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What do you need to know?

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I was thinking about: What does one actually need to know to appreciate ballet? There is no doubt in my mind that the more one knows about a topic, the deeper one's appreciation, the more subtlety and nuance one is open to, the richer the experience. Whether we speak of Skiing, or sailing, or guitars or ballet we can enjoy these "things" with very little specific "technical" knowledge because of the big broad overarching qualities that reach almost anyone who has 5 senses.

Ballet Talk has been a learning lab for me, as I have no background in dance and came to it because of my initial curiosity and a general attraction to the arts and artists. The discussions here have informed me, drawn me into see things about ballet that I never would have, have given a more enjoyment and insight of what is going on. I am far, far, far away from an expert, as I have no practical experience as many on BT do (thanks so much to each and every one of them), but what are the steps or levels of knowledge of the art that "we", the general public, need to have, before we begin to really get what this wonderful art form is? Can this even be identified? How do John Q and Jane Q get this bump up in awareness?

I would like to hear the opinions of both those who have been involved professionally with ballet, and those who have never been in a studio or involved in a production.

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This is such an interesting set of questions. Llike you, SanderO, I've learned so much on Ballet Talk -- "things" that I had only dimly been aware of even after several decades of very frequent ballet attendance.

I hope you'll get many responses to your post. In my own case, the process of learning -- especially about technical matters -- was rather disorderly.

First came the fascination and the desire to see more. I can still visualize quite vividly certain passages, and remember the feelings that certain dancers evoked, from my earliest experiences as an audience member decades ago. I knew very little, except that it mesmerised and deeply satisfied me.

But at first I kept forgetting what I'd seen. So I had to learn how to PAY ATTENTION at performances. Researching a ballet before I go is helpful to set the context. Then: notice the steps or combinations that really thrill you, and how they fit into the ballet. These may not be the parts of the ballet that are most important to the experts. I found I had to start with what moved me personally.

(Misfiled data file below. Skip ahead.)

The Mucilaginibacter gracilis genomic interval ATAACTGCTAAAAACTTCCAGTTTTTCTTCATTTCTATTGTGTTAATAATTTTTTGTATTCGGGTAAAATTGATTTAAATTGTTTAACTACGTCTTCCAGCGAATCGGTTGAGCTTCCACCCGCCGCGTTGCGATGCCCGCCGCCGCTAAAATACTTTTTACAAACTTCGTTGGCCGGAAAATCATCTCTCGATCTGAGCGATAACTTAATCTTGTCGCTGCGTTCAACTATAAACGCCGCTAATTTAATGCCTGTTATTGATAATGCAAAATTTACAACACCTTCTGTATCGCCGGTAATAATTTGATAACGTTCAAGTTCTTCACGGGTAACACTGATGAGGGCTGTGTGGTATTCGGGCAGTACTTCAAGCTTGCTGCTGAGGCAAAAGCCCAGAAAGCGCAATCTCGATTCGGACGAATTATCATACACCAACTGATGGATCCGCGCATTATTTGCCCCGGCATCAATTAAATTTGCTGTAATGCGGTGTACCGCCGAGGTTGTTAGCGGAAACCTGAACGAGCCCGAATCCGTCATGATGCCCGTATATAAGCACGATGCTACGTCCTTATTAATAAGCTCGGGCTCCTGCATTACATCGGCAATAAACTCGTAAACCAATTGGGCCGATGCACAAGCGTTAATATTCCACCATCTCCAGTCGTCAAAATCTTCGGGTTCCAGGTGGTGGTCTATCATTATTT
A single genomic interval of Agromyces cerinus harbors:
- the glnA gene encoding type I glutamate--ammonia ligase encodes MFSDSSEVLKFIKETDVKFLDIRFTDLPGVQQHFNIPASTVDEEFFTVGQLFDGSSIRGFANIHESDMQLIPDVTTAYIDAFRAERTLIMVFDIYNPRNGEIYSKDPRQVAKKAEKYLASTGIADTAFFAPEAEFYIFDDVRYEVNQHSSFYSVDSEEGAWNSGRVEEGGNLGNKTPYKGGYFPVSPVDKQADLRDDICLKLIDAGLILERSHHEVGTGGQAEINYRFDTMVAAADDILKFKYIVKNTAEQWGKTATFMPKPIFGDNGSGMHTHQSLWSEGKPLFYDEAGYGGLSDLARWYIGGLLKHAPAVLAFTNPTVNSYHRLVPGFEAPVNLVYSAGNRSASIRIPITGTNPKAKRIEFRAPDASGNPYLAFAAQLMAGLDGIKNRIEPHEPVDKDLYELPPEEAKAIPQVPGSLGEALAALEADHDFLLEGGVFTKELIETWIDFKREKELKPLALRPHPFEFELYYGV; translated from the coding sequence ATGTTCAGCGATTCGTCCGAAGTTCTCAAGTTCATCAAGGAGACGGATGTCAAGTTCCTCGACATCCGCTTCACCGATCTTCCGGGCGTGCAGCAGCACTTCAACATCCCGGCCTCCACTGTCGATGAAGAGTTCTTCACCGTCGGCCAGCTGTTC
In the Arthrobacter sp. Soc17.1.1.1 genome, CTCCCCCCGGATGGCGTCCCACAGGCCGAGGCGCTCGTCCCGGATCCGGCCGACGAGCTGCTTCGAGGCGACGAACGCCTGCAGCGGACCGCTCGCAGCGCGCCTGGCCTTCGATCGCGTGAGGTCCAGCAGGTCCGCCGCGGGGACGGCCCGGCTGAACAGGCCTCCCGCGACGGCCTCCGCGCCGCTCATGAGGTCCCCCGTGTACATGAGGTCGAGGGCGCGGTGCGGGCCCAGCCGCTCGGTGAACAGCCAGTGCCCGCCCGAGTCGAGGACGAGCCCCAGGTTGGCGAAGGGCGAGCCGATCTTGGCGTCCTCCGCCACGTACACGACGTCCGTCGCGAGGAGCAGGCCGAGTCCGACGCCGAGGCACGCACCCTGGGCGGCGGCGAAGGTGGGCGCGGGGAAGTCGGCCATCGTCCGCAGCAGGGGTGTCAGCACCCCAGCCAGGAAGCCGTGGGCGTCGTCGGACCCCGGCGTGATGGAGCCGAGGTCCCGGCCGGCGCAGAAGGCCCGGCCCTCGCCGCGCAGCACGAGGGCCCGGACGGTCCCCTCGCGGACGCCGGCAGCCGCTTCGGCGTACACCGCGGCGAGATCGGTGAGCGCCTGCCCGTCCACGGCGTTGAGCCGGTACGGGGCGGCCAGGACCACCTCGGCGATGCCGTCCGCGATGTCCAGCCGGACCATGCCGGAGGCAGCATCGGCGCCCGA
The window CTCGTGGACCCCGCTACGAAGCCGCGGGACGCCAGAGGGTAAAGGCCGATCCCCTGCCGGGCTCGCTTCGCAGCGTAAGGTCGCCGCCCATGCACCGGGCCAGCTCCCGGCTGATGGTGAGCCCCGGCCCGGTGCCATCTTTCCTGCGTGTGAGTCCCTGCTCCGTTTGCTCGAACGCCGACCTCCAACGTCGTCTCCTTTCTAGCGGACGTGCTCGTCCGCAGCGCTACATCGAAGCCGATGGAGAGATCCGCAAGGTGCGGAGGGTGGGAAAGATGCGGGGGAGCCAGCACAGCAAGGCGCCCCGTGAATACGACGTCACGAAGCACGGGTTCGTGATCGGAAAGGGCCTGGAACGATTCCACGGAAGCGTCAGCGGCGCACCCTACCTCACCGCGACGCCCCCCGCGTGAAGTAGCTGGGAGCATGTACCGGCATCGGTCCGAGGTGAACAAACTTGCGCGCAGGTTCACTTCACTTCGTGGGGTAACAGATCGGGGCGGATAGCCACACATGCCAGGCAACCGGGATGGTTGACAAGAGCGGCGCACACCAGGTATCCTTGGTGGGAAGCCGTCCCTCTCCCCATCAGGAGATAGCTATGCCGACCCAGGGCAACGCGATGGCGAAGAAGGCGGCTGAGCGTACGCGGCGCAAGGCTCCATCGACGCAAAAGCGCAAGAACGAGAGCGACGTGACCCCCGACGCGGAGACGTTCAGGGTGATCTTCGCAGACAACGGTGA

As time went on, I began experiencing performances very differently. I wanted to know what these steps were called, how they were performed in isolation and in combination. I found myself turning to Gretchen Ward Warren's book Classical Ballet Technique, to Robert Greskovic's [rg's) book Ballet 101, and to the "Dictionary" section of the ABT website, which illustrates most terms with brief video clips.

"What do you need to know" includes DOING as well as thinking. One afternoon I found myself trying to duplicate a couple of of the simpler steps and combinations in front of a mirror. And then ... doing them WITHOUT the mirror, to get to know what they felt like.

This led me to a Beginners Class at the School of our local ballet company. I was by far the oldest beginner they'd ever seen, but they were kind. After a year or so, I realized I "knew" things in my body that I could never, and still can't, express in words. Sseeing performance is completely different as a result. And incredibly more interesting and rewarding.

So it's probably not WHAT you know, in the sense of content, as much as how you go about acquiring different kinds of knowledge. For me it's been a matter of:

(a) going to as many ballet performances as you can and paying attention,

(b) learning the terms and how to identify the steps and combinations,

© and DOING your own version of ballet, making it a part of your non-cognitive thinking, including your muscle memory.

But, then ... everybody will probably have his or her own way of going about this. :wub:

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I came to ballet on a similar trajectory to that of Bart ( the lessons were abandoned after the knee joints gave out). I was seduced by Mia Slavenka hopping backwards on her toe in the film Ballet Russes. I think it important for newcomers to learn some of the steps so that you can reflect on different dancers abilities. The books Bart mentions have been invaluable to me and I agree totally with Innopac as to their value. I enjoy the music but have not had my pleasure lessened by the fact that I dont know much about it. The fact that the music for Manon doesnt feature that from the opera by Massenet is but a passing fact to note. A good collection of DVDs has been invaluable for me because I can replay them and I do value the fact that i have several of the same ballet by different companies. That for example allows me to enjoy Zakarova's dancing in Giselle but hate her acting, and indeed to MUCH prefer the overall presentation of the Australian ballet DVD of Giselle with Christine Walsh for it's overall emotion. Watch lots!!!

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